PRECIOUS-Gold inches down as dollar stays firm near 3-1/2-month peak

    BENGALURU, May 1(Reuters) - Gold prices inched lower early
on Tuesday, hovering close to a nearly six-week low touched in
the previous session, as the U.S. dollar held firm near a
3-1/2-month high. 

    * Spot gold        fell 0.1 percent to $1,314.00 per ounce
at 0106 GMT. Prices slipped to $1,310.11 on Monday, their lowest
since March 21.  
    * U.S. gold futures         for June delivery eased 0.3
percent to $1,315.10 per ounce.
    * The dollar index        was little changed at 91.832. The
greenback touched 91.986 on Friday, its highest since since Jan.
    * Most markets in Asia are closed for a Labour Day holiday.
    * Federal Reserve officials are scheduled to convene on
Tuesday and Wednesday for a regular policy meeting. The central
bank is widely expected to stand pat on policy and investors
will be watching for hints of a rate hike in June.
    * U.S. consumer prices accelerated in the year to March,
with a measure of underlying inflation surging to near the Fed's
2 percent target as weak readings from last year dropped out of
the calculation.             
    * President Donald Trump has postponed a decision on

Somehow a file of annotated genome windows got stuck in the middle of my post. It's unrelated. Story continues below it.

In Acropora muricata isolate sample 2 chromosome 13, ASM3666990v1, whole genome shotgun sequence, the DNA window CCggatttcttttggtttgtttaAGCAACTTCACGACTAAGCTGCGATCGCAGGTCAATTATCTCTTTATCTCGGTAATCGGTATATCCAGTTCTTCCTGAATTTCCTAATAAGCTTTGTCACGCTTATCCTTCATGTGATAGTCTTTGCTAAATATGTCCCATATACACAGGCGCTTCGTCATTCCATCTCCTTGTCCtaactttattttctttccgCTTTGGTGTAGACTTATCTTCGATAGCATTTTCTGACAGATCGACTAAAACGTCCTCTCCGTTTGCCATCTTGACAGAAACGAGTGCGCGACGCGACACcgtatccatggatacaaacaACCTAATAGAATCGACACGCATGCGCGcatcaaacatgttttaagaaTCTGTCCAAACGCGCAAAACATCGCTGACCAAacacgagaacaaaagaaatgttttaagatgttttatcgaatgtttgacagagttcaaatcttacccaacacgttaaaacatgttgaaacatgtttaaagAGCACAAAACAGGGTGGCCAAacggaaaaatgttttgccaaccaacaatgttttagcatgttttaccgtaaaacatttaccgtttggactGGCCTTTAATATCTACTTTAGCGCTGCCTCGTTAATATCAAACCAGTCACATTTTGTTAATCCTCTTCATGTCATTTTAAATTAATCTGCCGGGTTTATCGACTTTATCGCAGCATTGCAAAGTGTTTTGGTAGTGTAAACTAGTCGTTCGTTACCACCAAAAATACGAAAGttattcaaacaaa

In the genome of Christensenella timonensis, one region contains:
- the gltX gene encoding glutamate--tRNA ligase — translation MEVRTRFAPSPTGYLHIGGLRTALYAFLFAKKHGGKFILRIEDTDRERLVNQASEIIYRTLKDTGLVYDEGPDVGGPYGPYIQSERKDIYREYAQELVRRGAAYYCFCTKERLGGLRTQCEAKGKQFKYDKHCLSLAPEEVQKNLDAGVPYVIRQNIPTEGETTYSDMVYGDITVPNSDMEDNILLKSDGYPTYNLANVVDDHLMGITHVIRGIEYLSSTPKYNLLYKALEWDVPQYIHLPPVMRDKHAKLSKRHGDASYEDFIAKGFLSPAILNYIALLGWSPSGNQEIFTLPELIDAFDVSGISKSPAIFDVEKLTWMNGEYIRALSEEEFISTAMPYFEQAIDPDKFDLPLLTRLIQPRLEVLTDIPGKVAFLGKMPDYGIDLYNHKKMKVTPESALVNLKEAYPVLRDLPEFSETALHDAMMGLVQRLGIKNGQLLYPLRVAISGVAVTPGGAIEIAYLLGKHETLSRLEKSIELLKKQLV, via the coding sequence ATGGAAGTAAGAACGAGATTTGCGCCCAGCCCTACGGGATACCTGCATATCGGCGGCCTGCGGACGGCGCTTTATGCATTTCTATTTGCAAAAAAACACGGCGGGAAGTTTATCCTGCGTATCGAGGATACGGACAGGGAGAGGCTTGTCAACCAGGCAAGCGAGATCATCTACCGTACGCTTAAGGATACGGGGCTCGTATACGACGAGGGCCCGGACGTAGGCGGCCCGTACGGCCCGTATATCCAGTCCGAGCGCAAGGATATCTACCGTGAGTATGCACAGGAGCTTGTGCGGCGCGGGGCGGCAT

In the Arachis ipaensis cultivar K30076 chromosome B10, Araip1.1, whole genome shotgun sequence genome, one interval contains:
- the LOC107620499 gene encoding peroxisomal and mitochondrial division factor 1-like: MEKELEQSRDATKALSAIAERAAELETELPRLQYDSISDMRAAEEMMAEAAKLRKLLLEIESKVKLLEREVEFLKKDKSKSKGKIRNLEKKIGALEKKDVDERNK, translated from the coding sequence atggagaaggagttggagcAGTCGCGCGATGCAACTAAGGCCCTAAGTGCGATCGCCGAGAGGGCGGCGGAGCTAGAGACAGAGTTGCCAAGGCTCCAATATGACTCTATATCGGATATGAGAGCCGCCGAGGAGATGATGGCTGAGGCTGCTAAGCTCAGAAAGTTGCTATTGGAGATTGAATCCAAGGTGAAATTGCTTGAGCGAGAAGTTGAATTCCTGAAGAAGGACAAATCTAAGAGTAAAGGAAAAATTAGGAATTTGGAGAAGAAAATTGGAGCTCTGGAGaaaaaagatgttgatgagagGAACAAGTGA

imposing steel and aluminum tariffs on Canada, the European
Union and Mexico until June 1, and has reached an agreement in
principle with Argentina, Australia and Brazil, a source
familiar with the decision said on Monday.             
    * South Korean trust in North Korea has surged since last
week's feel-good summit at which their leaders declared an end
to hostilities and to work towards denuclearisation of the
    * Sales of U.S. Mint American Eagle gold coins dropped to
their weakest April since 2007, while silver coin purchases for
the month rose 10 percent higher than last year, U.S. government
data showed on Monday.             
    * India raised gold holdings by 2.2 tonnes to 560.3 tonnes
in 2018 March -IMF Data             
     1400  U.S.      ISM manufacturing PMI                  Apr
     1400  U.S.      Construction spending                  Mar
     U.S. Federal Reserve starts two-day monetary policy meeting

 (Reporting by Eileen Soreng in Bengaluru; editing by Richard